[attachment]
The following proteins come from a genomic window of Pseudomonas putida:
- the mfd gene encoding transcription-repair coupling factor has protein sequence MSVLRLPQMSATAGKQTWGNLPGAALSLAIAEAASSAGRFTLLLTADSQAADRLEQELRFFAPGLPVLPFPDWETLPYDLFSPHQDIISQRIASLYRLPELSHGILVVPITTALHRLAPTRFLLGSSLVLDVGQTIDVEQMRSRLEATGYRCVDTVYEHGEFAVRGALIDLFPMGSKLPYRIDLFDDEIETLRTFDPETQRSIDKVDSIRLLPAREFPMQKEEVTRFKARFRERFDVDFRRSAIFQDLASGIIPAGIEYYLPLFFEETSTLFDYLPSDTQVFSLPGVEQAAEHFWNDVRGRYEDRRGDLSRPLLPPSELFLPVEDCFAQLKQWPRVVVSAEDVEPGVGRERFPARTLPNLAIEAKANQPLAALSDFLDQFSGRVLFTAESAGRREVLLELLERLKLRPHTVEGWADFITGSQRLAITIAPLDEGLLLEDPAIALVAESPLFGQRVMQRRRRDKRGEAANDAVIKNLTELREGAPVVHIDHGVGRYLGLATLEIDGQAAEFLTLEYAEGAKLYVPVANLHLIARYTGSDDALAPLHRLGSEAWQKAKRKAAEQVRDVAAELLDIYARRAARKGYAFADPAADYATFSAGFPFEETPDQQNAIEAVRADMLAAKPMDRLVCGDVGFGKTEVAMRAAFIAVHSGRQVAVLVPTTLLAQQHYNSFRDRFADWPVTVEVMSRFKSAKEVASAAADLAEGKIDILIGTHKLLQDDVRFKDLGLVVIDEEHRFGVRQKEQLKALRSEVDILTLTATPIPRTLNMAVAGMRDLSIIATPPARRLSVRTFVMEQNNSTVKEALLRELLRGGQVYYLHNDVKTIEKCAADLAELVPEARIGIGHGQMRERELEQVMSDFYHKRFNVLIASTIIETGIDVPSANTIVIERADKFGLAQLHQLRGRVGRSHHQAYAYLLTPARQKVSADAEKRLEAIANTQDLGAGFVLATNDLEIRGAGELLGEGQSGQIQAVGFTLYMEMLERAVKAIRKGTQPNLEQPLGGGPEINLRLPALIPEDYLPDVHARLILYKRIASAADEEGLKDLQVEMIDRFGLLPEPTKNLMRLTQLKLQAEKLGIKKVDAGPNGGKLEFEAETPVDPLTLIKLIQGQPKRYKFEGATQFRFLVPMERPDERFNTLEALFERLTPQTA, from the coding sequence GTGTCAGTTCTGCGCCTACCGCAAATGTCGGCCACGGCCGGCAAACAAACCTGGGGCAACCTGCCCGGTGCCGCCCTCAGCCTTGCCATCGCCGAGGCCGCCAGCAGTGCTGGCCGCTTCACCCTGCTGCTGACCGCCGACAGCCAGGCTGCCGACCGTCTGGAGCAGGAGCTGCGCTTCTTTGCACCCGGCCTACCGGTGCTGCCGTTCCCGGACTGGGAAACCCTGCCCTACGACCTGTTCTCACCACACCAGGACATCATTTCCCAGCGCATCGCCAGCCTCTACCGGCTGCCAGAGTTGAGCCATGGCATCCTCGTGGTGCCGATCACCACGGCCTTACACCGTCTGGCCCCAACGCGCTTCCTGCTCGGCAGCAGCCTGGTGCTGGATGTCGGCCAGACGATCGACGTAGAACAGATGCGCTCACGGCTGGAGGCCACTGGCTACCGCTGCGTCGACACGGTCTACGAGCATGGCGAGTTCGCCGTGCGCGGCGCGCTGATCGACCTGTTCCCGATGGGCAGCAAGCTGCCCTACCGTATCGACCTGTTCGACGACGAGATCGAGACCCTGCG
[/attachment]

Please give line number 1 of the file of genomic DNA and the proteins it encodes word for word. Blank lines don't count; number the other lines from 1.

The following proteins come from a genomic window of Pseudomonas putida: